11. Markie Boy

    Markie Boy Looking East, Moving Slow Supporter

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    I have a view not shared by many. The Church is full of corruption, to the point that it can not fix itself anymore. Like I have heard it put - The bishops can't fix the problem, they ARE the problem.

    On top of it, the average Catholic isn't overly aware, and many are pretty indifferent.

    I believe the Church has not been whole since East and West split - 1054 or 1204 - depending on how you look at it. Both East and West need some of what the other has, but there seems to be too much pride on each side to admit this.

    I generally seem to see that pride in the clergy much more than the laity.

    I attend Mass weekly, but I don't expect Catholicism to recover soon. Those in charge of the Church have not even admitted the problem yet.

    This is what I struggle with: The Church has two elements, like Jesus was both man and God, the Church has a physical element, the institution, and a spiritual element, the Kingdom of Heaven. There appear to be many that are in the institution and running it, that have not entered the Kingdom.

    Those in the Kingdom will never fail, but the institution literally could, and is before our eyes, failing.

    The East never had a reformation, or a Vatican II. I no longer look to the Trad Catholic perspective as the answer - it's often too narrow. And to clarify - I'm very conservative - not suggesting women ordination or anything.

    I have seen two people with much theology training change their view on allowing married men become clergy. They agree there are not enough called to both celibacy and ministry - those are two separate callings. Until this changes, we will not have enough good men in places of influence to change things in the institution.
     
  12. packermann

    packermann Junior Member

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    I know that Protestants also have their problems, but sadly I think we will have it far worse - for the following reasons:

    1. You mentioned the disciplinary procedures we have, but that is most disturbing. Although we the procedures, our Church hierarchy is not using them! That is happening over and over again! Take Cardinal Wuerl. He has countless times actively covered up the sexual predator priest. And now he is still part of Pope Francis inner circle. Cardinal McCarrick has been raping teenage boys for decades. Pope Benedict XVI took away his faculties, but Pope Francis reinstated him, even though Archbishop Vigano testified that he personally told the pope what McCarrick had done and that Benedict XVI had disciplined him.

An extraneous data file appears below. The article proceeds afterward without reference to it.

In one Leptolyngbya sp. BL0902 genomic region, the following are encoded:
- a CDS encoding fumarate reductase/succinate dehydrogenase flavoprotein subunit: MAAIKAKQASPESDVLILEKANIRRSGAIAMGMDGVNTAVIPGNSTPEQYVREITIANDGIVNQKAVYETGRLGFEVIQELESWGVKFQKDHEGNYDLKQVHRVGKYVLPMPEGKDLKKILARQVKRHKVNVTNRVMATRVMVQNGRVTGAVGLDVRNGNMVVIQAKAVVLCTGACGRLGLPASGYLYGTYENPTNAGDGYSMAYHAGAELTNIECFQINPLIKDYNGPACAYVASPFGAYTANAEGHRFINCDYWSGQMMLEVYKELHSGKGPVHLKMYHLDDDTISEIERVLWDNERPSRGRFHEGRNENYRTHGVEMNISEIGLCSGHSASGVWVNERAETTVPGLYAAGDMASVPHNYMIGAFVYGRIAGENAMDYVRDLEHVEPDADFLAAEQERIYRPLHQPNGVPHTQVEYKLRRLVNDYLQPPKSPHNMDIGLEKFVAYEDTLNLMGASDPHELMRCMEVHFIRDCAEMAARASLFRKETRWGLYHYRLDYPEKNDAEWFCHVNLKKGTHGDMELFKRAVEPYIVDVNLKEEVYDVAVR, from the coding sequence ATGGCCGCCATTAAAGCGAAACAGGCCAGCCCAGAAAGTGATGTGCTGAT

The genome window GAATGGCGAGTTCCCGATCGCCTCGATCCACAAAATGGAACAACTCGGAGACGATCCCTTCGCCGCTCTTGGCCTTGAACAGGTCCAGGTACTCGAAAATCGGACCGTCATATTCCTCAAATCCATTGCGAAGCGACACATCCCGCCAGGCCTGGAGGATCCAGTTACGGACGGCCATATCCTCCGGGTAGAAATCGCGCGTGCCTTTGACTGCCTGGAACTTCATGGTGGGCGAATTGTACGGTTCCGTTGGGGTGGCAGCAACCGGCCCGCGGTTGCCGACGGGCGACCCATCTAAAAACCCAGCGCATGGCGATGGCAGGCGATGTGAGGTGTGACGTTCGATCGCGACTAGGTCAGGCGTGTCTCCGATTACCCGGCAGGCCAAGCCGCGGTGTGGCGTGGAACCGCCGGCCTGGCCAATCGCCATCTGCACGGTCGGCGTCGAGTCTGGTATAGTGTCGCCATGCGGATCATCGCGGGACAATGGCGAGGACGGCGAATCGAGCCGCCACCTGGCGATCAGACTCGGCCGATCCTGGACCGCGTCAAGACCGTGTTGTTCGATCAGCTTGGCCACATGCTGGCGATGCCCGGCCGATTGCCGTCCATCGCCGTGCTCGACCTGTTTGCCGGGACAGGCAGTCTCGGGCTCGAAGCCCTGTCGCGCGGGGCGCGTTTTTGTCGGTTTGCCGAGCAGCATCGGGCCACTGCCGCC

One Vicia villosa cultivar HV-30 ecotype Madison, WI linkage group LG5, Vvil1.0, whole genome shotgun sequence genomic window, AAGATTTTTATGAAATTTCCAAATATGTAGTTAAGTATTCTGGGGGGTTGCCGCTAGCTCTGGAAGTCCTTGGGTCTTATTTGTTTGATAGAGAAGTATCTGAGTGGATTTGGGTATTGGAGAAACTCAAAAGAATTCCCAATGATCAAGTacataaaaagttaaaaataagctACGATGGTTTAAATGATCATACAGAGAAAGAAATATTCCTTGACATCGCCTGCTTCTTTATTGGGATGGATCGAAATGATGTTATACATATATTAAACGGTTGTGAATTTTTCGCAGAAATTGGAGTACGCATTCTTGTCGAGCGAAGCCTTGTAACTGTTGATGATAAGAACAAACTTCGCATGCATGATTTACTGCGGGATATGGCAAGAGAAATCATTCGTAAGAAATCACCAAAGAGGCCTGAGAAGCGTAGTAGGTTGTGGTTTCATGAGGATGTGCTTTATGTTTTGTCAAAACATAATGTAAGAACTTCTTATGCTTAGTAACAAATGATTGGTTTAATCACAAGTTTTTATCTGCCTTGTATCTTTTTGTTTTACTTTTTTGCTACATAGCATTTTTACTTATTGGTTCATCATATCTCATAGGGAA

2. The Devil is more threatened by the Catholic Church than any other church, which makes it logical that he would work much harder to infiltrate the Catholic Church than any other church.

    3. A woman named Bella Dodd converted to the Catholic Church through Bishop Fulton Sheen. She confessed (and I think she testified before Congress) that she was a Russian spy given a mission to have other Russian spies infiltrated into the Church with the purpose of corrupting the Church. She said that she was able to get 1,000 spies into the Church, this was in the early 1900's. And I would not be surprised that the Freemasons also infiltrated the Church. Read the book Infiltration by Taylor Marshall that talks about this.

    I think this is the root problem. I think many of our bishops no longer take hell seriously. Archbishop Robert Barron said that we have a "reasonable hope that everyone will go to heaven". There is a YouTube on this. I have not heard any American bishop criticizing Barron for saying this. Other bishops do not come right out and say that they do not believe in hell but it shows in their nonchalant attitude to these scandals. A priest, Fr. Jame Martin, has been going to different churches and telling them that "homosexuality is a gift from God" and no American bishop has spoken up against him! What is going on here!!!
     
    Last edited: Aug 20, 2019
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  13. thecolorsblend

    thecolorsblend If God is your Father, who is your Mother?

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    I'm familiar with the theories about Masonic infiltration of the Church. I... don't know what to think, tbh. The theories are a bit too sound to instantly dismiss them as crackpot nonsense.

    I dunno...
     
  14. dzheremi

    dzheremi Coptic Orthodox non-Egyptian

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    Lord have mercy. My grandmother was a lifelong Catholic and it really hurt deep to see her ask in her will that she specifically not be given any kind of Catholic funeral or be in any way associated with the RCC. She died only a little while after the revelation of abuse in the modern RCC, which really destroyed her faith. I can only hope that in the same way she still kept the crosses that she had collected while travelling the world up in her dining room, in addition to religious art and icons she found in Egypt and Russia, she may have somehow kept some sort of faith in Christ in her heart, and that this will be accepted by Christ, the Just Judge, despite her personal pessimism towards the Church she was raised in, which was clearly motivated by personal feelings of pain and betrayal. It warmed my heart when a family friend, who lived in NY and hence didn't know anything about my grandmother's request (my family is mostly in CA), had a mass said in her name when he learned of her passing. Lord, accept the supplications of Your servants.